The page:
Archive for the ‘MUSIC’ Category

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Peggy Sue have always looked to the darkness as well as the light, often playing each side of the coin out in the same song. The album cover art, a photograph of a glass of orange juice by Joana Polonia, taps into that fundamental equivocation, which is such a big part of Vices”. “It’s so bright and full of energy and light,” says Young, of the photograph. “That’s the simple energy we wanted for this album. But we also loved the ambiguity of it as something that could equally be a vice or a remedy.”

“Vices” was a working title initially, but it soon came to feel as if it suited the record in its entirety. “Lots of songs on the record are sort of messed-up love songs for things that feel good, but aren’t necessarily good for you – like getting staying out too late, or taking too much comfort from certain people,” Young explains. “That kind of interplay between the positive and the negative has always been in Peggy Sue songs, but it’s particularly true of this album. It’s about the things you do to lift you up when you’re down, or distract you when you’re sad, that can end up circling back.”

After four years, Peggy Sue have found themselves again. “I know, from looking at your mouth, how you’re going to sing something” says Slade, addressing her bandmate; “I know what harmony to add. We’ve been singing in Deep Throat Choir, and it’s beautiful to be among those voices, but your voice is the voice that I know the best.”

“We’ve never had an album that bookmarks such an incredible period of time,” says Slade. “It’s a really powerful thing. It has seen us through very difficult times personally, and as a band.” That Vices has ended up sounding so positive and so celebratory is a testament to the power of the songs that emerged from those living rooms.

Band Members:
Rosa Bowler Slade,
Katy Beth Young,
Benjamin Gregory,
Dan Blackett

“Validate Me” from Vices out February 21st.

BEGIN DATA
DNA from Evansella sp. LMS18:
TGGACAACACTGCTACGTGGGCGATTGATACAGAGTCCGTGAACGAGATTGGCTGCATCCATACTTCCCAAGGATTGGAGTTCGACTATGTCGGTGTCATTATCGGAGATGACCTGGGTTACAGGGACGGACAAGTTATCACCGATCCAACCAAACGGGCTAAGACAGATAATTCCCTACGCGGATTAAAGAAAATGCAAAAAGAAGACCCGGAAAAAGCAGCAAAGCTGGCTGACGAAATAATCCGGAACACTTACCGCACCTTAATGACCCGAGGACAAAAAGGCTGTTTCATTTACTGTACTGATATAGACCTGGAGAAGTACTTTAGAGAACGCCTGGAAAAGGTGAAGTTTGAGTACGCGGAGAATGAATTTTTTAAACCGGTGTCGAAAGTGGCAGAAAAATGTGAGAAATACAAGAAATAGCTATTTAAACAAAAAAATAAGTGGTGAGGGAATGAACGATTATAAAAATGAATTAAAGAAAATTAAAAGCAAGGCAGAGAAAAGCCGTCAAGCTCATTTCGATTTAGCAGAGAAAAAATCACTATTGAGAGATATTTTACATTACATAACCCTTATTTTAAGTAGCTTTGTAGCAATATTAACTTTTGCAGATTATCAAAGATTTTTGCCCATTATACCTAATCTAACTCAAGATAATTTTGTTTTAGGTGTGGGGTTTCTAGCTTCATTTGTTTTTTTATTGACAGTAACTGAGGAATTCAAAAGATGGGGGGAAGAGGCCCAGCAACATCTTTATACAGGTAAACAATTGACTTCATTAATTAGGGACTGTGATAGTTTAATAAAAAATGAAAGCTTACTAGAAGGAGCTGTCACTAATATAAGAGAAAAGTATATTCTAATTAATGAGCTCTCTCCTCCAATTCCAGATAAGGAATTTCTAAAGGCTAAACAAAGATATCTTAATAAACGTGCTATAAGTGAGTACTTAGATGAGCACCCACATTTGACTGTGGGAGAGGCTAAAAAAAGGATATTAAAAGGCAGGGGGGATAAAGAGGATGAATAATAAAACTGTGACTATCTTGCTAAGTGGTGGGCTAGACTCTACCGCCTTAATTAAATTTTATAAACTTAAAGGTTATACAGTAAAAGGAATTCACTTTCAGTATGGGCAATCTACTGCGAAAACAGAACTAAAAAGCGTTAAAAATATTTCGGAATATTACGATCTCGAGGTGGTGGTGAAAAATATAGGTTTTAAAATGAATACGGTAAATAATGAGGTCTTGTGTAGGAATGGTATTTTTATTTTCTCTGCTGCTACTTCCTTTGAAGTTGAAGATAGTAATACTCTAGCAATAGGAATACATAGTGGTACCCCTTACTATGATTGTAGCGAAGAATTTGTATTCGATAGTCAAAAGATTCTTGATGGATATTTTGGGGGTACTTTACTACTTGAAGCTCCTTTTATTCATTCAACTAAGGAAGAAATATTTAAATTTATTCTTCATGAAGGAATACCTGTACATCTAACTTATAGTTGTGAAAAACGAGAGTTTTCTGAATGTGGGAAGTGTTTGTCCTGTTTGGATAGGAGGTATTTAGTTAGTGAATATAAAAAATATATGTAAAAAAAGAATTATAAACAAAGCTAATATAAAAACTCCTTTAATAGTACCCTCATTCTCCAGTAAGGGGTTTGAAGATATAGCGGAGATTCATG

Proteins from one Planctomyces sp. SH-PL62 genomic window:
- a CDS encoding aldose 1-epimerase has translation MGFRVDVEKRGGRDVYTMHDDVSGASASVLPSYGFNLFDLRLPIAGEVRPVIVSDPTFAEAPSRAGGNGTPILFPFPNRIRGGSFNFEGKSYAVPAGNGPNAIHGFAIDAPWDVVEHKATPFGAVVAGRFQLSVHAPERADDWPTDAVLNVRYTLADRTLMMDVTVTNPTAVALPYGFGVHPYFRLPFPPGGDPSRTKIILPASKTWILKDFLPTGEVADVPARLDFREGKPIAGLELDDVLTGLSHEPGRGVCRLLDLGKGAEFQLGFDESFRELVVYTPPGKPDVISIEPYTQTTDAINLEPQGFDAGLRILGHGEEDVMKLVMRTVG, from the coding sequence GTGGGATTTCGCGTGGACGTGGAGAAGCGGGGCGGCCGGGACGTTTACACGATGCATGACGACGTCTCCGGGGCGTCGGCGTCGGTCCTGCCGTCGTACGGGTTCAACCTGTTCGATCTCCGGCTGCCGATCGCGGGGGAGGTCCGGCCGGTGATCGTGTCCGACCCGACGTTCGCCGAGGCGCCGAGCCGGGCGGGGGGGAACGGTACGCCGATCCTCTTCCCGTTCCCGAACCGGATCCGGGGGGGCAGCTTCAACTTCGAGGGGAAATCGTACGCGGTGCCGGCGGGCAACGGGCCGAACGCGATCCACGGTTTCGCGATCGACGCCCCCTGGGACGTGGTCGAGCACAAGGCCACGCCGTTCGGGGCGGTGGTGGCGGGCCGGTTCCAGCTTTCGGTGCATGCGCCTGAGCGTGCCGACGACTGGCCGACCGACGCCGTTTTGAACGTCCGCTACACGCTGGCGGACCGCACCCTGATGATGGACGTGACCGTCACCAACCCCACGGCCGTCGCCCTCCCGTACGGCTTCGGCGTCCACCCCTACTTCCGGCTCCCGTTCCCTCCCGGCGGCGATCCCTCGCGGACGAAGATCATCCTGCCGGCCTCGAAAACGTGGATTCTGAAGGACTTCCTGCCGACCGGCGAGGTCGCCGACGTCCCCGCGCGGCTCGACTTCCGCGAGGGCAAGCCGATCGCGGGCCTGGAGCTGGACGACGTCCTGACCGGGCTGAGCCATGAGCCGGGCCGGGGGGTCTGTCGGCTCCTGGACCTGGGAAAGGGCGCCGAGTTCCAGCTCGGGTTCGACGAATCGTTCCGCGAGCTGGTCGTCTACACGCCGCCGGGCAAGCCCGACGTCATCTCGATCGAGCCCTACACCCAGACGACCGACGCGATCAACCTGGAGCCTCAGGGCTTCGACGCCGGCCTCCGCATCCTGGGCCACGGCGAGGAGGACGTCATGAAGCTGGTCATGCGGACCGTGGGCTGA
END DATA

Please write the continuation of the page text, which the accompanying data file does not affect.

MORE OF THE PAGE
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When Americana pioneers Uncle Tupelo released their major-label debut, “Anodyne” on October 5th, 1993, it should have been the beginning of something big. They were following up their left-turn acoustic record, March 16-20, 1992, recorded with R.E.M.’s Peter Buck, with their best record yet

Recorded live in the studio amid mounting tension between singer / songwriters Jay Farrar and Jeff Tweedy, “Anodyne” proved to be Uncle Tupelo’s last and finest album. These final sessions find Farrar and Tweedy crafting a seamless mesh of country, folk and rock that both encompasses and exceeds the range of previous albums.

Anodyne smoothed the jarring, start-stop rhythms of the band’s first two records, No Depression and Still Feel Gone, into a straight-ahead steamroll behind new drummer Ken Coomer. Farrar’s barbed guitar riffs sear on “Chickamauga,” where he compares a crumbling relationship to a Civil War bloodbath. Quieter moments such as the title track flex the strength of new multi-instrumentalist Max Johnston, who played dobro, banjo and fiddle, and former guitar tech John Stirratt, who held down bass when Tweedy switched to guitar.

With the straight-up country of Acuff-rose (a tribute to the famed songwriting duo), and the folky New Madrid, Tupelo displays the traditional leanings found on March 16-20, 1992, while both the bass-heavy The Long Cut and the barnstorming Chickamauga broaden the punk-tinged sound of No Depression and Still Feel Gone. While Anodyne also features a raucous collaboration with the late Doug Sahm on Give Back the Key to My Heart, its most transcendent moments are the world-weary Slate and the sublime title track, one of the most beautifully bittersweet songs penned since Neil Young’s Helpless. Although anodyne proved to be the end of the line for Uncle Tupelo, it opened up more expansive roads for Farrar and Tweedy,

Eventually, the friction between lifelong friends Farrar and Tweedy brought down the band at their biggest moment. Tweedy rushed the remaining members of Uncle Tupelo into the studio to record Wilco’s 1995 debut A.M., while Farrar took the long cut and found success with the hit single “Drown” on Son Volt’s Trace a year later.

Farrar has continued to wrestle with obscure, early country and folk music and his textured guitar wranglings over eight solid albums. Wilco has evolved from a Tupelo-twin to an engine of reinvention, from the deconstructionist country-rock of 1996’s Being There to the shimmering heartbreak of 1999’s Summerteeth and 2001’s experimental Yankee Hotel Foxtrot.